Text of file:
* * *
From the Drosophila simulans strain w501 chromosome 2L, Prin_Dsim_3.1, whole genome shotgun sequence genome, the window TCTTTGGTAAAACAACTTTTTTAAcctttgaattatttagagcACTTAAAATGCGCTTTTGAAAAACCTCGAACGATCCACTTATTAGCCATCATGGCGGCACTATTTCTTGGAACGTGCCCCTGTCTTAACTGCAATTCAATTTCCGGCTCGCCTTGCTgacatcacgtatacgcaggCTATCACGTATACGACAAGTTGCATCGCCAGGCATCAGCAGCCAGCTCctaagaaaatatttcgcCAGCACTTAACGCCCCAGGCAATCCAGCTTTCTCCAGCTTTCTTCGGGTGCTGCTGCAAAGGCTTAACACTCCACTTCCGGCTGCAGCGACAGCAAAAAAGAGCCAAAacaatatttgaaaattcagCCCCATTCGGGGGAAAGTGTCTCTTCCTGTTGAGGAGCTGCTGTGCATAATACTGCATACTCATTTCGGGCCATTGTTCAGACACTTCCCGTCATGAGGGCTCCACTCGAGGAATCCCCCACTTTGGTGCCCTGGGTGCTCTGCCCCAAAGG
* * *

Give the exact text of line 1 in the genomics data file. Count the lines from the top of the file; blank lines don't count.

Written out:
From the Drosophila simulans strain w501 chromosome 2L, Prin_Dsim_3.1, whole genome shotgun sequence genome, the window TCTTTGGTAAAACAACTTTTTTAAcctttgaattatttagagcACTTAAAATGCGCTTTTGAAAAACCTCGAACGATCCACTTATTAGCCATCATGGCGGCACTATTTCTTGGAACGTGCCCCTGTCTTAACTGCAATTCAATTTCCGGCTCGCCTTGCTgacatcacgtatacgcaggCTATCACGTATACGACAAGTTGCATCGCCAGGCATCAGCAGCCAGCTCctaagaaaatatttcgcCAGCACTTAACGCCCCAGGCAATCCAGCTTTCTCCAGCTTTCTTCGGGTGCTGCTGCAAAGGCTTAACACTCCACTTCCGGCTGCAGCGACAGCAAAAAAGAGCCAAAacaatatttgaaaattcagCCCCATTCGGGGGAAAGTGTCTCTTCCTGTTGAGGAGCTGCTGTGCATAATACTGCATACTCATTTCGGGCCATTGTTCAGACACTTCCCGTCATGAGGGCTCCACTCGAGGAATCCCCCACTTTGGTGCCCTGGGTGCTCTGCCCCAAAGG